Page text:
I feared I would never see or hear a performance of this piece, but via Gamba Geek here's a short excerpt performed by Mario Orlando e Cecilia Aprigliano!

The Princess Almayne - Tobias Hume -1607
posted by homunculus at 4:34 PM on February 26, 2019 [2 favorites]


> Do any of the videos show the instrument being played live?

Yes. "Folías de España" and all the clips in my comment abut Hume except "Lamentations" show the instrument being played.
posted by homunculus at 4:39 PM on February 26, 2019


Speaking of Hille Perl, here's a live performance of a short piece for viol and lute by her and her musical collaborator Lee Santana:

O`Carolan´s Dream
posted by homunculus at 4:46 PM on February 26, 2019


I started listening to viola da gamba music again after a long hiatus a week ago after one of my cats died. She liked the sound of the viol. I was (and still am) sad about losing her, so I've found it comforting to listen to music of the instrument she liked. Then I posted a thread about it on Twitter and started getting feedback from Twitter's enthusiastic viola da gamba community. Here's the thread, if anyone is interested: On cats and music.
posted by homunculus at 4:59 PM on February 26, 2019 [2 favorites]


Paolo Pandolfo is a phenomenal viola da gamba player I recently heard on his recording of Telemann's Fantasias for viola da gamba.
posted by kmkrebs at 5:05 PM on February 26, 2019 [2 favorites]


I got to sing with a consort of viols once. It was way cool.
posted by The Underpants Monster at 5:13 PM on February 26, 2019 [2 favorites]


My introduction to the music of Marin Marais was Slava Tsukerman's quirky Fairlight soundtrack to 'Liquid Sky' (1982). I've been a fan of Marais ever since.
posted by ovvl at 5:34 PM on February 26, 2019 [2 favorites]


And here's some viola da gamba playing that's a little different from the rest: Colleen.

Loop and sample-heavy, Colleen's been playing v.d.g. since the early 2000s and yes, was inspired by Tous les Matins du Monde.
posted by scruss at 5:35 PM on February 26, 2019 [3 favorites]


Saw Jordi Savall with Hesperion XXI at the RFH back in September.
posted by Segundus at 5:47 PM on February 26, 2019 [1 favorite]


I fell in love with the viol in grad school, but then really fell in love with the amateur community - the annual Conclave (which I affectionately call "gamba camp") that the VdGSA puts on is the most joyous, nerdiest, amazing week of the year....imagine ~250 players from high school students to retirees getting together for a week to take classes (taught by amazing faculty) but also staying up until 2 or 3am every night drinking wine and playing Renaissance music as a social activity...it's truly amazing and unique and I love it. This year's Conclave is just outside Portland, and every Conclave offers free beginner classes to local residents if you're in the area and interested in trying it out! Also available on the VdGSA site is a directory of teachers - it's likely there's a teacher in your area or that travels to your area to teach if you're interested!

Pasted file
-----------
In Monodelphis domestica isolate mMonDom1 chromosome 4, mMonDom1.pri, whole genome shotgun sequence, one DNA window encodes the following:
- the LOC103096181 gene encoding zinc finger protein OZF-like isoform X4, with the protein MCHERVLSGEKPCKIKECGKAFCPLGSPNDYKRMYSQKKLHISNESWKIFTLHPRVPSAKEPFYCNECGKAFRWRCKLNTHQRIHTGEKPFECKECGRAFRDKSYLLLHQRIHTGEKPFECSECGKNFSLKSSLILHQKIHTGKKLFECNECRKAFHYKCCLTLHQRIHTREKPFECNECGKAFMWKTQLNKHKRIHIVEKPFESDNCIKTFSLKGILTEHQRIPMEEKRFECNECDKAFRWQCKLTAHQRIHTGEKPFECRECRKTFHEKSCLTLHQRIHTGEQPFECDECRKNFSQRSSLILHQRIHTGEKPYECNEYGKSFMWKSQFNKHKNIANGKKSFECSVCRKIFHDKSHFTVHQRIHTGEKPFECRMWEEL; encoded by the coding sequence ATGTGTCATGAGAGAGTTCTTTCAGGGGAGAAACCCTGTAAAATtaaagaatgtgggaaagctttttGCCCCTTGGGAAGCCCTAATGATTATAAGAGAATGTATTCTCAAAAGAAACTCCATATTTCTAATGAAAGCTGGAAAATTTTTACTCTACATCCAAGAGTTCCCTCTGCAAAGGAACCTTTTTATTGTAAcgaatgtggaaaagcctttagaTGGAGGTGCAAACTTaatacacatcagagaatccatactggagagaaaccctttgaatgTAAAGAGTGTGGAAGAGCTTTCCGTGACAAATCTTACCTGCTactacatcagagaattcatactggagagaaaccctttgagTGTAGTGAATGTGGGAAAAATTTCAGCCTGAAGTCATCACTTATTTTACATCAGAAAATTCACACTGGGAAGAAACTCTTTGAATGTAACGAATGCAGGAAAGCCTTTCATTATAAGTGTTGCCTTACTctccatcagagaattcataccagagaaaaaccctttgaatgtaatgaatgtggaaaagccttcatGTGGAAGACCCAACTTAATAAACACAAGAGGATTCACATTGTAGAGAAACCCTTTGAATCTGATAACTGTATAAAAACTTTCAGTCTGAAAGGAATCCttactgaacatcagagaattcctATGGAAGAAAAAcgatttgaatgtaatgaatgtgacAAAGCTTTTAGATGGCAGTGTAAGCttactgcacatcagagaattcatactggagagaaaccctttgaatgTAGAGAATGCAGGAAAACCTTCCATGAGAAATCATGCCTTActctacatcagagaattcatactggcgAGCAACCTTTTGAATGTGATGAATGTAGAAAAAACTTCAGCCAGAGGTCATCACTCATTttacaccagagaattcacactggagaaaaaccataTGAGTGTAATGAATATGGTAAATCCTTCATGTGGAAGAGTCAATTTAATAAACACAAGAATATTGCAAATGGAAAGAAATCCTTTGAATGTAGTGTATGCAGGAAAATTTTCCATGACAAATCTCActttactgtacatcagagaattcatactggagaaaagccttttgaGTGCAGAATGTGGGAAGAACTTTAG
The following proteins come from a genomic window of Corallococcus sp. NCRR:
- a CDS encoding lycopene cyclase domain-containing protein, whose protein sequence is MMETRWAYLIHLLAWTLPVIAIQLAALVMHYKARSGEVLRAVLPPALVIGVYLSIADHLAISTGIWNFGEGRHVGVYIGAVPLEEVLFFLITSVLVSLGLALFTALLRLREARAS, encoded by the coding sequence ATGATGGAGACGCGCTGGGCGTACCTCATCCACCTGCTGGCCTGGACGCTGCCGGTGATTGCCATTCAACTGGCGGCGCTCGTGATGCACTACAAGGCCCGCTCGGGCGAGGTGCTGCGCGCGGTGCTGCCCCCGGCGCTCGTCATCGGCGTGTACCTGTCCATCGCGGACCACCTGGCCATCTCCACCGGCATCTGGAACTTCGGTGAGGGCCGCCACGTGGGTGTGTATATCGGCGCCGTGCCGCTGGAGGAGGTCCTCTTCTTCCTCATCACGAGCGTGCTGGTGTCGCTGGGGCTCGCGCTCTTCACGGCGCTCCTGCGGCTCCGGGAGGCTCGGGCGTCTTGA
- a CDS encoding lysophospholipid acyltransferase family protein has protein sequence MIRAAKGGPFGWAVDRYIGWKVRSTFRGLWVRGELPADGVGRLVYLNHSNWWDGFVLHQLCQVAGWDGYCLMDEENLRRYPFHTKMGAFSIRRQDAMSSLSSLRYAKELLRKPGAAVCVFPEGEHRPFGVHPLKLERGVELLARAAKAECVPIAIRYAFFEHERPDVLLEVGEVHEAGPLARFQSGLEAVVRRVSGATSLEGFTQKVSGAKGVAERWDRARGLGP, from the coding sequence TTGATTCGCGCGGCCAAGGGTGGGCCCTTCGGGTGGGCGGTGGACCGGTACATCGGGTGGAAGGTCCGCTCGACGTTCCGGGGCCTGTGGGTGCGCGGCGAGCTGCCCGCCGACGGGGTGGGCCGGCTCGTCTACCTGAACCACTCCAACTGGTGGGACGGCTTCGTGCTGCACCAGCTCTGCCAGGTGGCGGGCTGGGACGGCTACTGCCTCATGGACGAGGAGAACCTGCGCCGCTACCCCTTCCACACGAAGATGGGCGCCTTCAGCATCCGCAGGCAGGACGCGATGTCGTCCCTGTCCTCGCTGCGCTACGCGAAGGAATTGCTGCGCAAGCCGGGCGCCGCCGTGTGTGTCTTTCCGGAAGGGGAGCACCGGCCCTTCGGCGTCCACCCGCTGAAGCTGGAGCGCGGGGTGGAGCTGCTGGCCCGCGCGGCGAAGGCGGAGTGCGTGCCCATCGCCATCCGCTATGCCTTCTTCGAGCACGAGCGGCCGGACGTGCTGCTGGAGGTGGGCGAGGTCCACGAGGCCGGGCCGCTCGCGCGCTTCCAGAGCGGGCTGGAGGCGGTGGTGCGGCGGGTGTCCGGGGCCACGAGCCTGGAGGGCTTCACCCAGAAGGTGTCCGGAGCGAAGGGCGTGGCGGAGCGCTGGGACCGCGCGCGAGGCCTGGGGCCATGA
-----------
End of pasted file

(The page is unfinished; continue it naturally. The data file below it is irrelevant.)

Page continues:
posted by Thomas Tallis is my Homeboy at 6:29 PM on February 26, 2019 [5 favorites]


another performer with different take on the viol is Liam Byrne, who effortlessly fuses old and modern in his collaborations
posted by Thomas Tallis is my Homeboy at 6:32 PM on February 26, 2019 [1 favorite]


Elysian Fields is "one of the world’s few electric viola da gamba ensembles. It was formed by Jenny Eriksson, Matt Keegan and Matt McMahon in 2015. In late 2018, they released their first CD, 'What should I say', on the MOVE label. The band is an ongoing experiment in creating new improvised and composed repertoire for the electric viola da gamba – of which Eriksson is believed to be the only Australian exponent."

Picture: Close up of the electric viola da gamba in action.

Here's their music video. It's fantastic.

"What should I say"
posted by homunculus at 6:39 PM on February 26, 2019


Here's another video by Elysian Fields with the gambist playing the electric viola da gamba: "Jenny Eriksson's tribute to the great 18th century French viola da gambist and composer - and our namesake - Marin Marais. Based on Marais' 'Le Badinage.'"